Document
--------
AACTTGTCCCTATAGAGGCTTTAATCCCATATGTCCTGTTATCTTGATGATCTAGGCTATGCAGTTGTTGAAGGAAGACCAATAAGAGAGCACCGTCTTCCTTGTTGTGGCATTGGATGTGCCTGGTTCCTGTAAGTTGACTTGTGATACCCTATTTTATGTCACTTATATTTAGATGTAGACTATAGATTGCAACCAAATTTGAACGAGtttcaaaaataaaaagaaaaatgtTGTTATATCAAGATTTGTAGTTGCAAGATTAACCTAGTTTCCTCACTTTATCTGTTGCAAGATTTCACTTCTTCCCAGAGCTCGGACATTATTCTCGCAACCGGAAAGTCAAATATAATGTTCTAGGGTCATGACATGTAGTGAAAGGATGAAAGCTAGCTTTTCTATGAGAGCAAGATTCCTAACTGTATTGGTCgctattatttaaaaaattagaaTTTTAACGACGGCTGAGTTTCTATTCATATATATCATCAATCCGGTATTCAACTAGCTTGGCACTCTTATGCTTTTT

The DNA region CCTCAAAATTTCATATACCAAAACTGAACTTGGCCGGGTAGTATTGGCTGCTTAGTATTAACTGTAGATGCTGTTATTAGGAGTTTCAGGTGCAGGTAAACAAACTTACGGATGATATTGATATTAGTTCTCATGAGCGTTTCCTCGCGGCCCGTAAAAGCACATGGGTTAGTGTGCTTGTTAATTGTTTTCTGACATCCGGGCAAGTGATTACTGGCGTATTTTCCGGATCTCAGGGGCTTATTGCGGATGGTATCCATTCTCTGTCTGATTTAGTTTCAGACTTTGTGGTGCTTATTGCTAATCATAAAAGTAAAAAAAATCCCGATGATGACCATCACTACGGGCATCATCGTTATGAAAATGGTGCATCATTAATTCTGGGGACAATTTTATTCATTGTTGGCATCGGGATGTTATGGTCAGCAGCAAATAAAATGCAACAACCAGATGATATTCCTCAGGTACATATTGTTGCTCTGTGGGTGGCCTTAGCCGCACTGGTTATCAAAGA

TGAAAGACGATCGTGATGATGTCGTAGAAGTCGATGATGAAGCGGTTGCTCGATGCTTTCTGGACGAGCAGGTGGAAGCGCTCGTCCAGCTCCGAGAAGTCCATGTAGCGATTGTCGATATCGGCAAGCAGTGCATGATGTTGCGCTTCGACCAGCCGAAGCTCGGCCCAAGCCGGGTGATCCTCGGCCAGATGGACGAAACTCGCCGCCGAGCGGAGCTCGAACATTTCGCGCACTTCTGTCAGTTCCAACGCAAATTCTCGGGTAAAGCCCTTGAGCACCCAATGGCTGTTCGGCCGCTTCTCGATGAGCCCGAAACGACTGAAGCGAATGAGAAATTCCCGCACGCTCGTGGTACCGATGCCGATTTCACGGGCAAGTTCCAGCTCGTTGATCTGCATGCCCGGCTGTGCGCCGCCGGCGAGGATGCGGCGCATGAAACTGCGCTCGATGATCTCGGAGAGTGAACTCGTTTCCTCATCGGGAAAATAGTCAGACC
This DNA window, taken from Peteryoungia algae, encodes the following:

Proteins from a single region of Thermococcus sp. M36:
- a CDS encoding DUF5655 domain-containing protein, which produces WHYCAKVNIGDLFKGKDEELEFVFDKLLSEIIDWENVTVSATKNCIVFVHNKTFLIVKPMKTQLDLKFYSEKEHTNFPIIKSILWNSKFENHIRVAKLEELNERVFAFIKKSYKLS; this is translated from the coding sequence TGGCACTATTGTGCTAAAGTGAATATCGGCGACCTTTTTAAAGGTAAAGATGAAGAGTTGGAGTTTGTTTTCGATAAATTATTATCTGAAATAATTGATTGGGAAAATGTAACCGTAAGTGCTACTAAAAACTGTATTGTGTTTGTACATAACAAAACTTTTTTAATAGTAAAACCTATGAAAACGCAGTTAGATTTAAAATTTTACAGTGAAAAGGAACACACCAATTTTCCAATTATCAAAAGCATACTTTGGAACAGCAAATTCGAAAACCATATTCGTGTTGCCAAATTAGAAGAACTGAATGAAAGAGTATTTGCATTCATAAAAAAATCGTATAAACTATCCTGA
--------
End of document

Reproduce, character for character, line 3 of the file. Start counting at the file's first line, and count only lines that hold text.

TGAAAGACGATCGTGATGATGTCGTAGAAGTCGATGATGAAGCGGTTGCTCGATGCTTTCTGGACGAGCAGGTGGAAGCGCTCGTCCAGCTCCGAGAAGTCCATGTAGCGATTGTCGATATCGGCAAGCAGTGCATGATGTTGCGCTTCGACCAGCCGAAGCTCGGCCCAAGCCGGGTGATCCTCGGCCAGATGGACGAAACTCGCCGCCGAGCGGAGCTCGAACATTTCGCGCACTTCTGTCAGTTCCAACGCAAATTCTCGGGTAAAGCCCTTGAGCACCCAATGGCTGTTCGGCCGCTTCTCGATGAGCCCGAAACGACTGAAGCGAATGAGAAATTCCCGCACGCTCGTGGTACCGATGCCGATTTCACGGGCAAGTTCCAGCTCGTTGATCTGCATGCCCGGCTGTGCGCCGCCGGCGAGGATGCGGCGCATGAAACTGCGCTCGATGATCTCGGAGAGTGAACTCGTTTCCTCATCGGGAAAATAGTCAGACC